Project Wing, the drone delivery service that emerged from the secretive Google X lab a couple of months ago, has announced that it hopes to have a commercial service up and running by 2017.
According to Reuters, the company is in talks with the Federal Aviation Authority (FAA) in the U.S. about getting its drones cleared for use by 2017, and "setting up an air traffic control system for drones that would use cellular and Internet technology to coordinate unmanned aerial vehicle flights at altitudes under 500 feet (152 meters)."
David Vos, who heads up the project at Alphabet, the new holding company for Google, told an air traffic control conference in Washington: "Our goal is to have commercial business up and running in 2017."
The first step on the road to regulatory approval is likely to come later this year with the Obama administration hoping to set in place a drone registry by Dec. 20. This would be an initial step in getting a system in place that could use wireless telecommunications and Internet technology including cell phone applications to identify drones and keep Unmanned Aerial Vehicles (UAVs) clear of other aircraft and controlled airspace.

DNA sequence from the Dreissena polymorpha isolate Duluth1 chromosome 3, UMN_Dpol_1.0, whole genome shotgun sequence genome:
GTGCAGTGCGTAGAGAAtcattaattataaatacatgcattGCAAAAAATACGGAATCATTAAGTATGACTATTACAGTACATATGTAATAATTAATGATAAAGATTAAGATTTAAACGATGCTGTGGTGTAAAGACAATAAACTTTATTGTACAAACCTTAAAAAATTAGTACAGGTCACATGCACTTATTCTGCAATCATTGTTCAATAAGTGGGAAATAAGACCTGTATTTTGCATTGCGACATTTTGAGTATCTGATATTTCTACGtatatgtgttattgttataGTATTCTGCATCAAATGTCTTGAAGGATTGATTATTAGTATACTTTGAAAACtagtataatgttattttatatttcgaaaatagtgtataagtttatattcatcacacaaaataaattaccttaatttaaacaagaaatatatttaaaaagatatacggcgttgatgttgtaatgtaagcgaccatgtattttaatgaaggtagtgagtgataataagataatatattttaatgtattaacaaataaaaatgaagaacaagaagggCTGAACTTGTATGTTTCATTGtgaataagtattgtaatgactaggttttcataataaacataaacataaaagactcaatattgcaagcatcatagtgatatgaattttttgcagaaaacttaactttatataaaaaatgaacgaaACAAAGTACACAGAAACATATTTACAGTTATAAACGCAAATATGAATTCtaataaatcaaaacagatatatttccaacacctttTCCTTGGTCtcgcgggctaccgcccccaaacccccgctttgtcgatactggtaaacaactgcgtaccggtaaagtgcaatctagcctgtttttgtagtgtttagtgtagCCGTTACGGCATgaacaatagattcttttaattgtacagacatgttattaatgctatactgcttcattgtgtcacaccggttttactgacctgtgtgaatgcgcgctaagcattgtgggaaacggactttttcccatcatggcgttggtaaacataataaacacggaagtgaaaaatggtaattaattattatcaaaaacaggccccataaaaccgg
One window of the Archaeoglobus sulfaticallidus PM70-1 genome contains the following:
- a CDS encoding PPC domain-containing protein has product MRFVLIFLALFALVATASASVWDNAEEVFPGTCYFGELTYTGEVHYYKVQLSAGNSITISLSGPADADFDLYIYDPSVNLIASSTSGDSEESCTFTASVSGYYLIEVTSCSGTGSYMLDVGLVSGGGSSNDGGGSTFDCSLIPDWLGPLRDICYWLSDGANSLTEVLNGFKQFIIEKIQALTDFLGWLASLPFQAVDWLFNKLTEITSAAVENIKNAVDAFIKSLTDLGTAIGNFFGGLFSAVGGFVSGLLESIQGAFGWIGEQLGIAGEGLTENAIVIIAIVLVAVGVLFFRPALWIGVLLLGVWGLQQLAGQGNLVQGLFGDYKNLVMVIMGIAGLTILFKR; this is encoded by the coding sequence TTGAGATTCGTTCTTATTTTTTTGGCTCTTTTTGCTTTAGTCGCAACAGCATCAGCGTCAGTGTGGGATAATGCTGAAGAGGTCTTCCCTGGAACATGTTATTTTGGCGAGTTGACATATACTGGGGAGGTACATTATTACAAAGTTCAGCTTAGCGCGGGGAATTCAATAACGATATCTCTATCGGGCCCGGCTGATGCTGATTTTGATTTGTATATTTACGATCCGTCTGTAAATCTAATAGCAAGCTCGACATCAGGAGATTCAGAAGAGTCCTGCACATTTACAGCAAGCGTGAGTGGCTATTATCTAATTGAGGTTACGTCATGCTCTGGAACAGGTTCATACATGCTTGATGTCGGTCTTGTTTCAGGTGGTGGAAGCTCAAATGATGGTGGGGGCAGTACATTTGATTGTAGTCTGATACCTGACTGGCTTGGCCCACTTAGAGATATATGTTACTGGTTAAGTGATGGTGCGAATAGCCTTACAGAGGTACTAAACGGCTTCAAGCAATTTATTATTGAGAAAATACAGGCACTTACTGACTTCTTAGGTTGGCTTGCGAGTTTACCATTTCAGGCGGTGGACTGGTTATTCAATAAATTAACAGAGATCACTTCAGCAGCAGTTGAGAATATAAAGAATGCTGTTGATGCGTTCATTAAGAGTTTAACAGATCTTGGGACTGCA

The FAA is unlikely to produce drone regulations until 2016 at the earliest. Vos added that Google would like to see low-altitude "Class G" airspace set aside for drones as this would allow UAVs to steer clear of most manned aircraft, and enable drones to fly over cities and other highly populated areas.
Google introduced "Project Wing" in August after two years of research at the company's Google X labs. It is being headed by Massachusetts Institute of Technology robotics professor Nicholas Roy and reportedly has dozens of Google employees working on improved designs and apps.
Google is just one of a number of companies looking at drones as a solution to the issue of delivering the increasing number of goods bought online. King of online retail, Amazon, is also looking into the possibility of delivery drones, announcing its plans as far back as December 2013. Amazon has however run into problems with regulations and has begun trials of the service outside of the U.S., in the U.K. and Canada.
This week a couple of co-founders of video-calling service Skype launched a ground-based delivery robot, which promises to drastically reduce the cost of delivering packages in the last mile, and will begin trials in the U.K. and U.S. next year.
U.S. retail giant Wal-Mart is also getting in on the act by announcing its own plans for drones with the company applying to regulators for a license to use UAVs for home delivery, curbside pickup and checking warehouse inventories.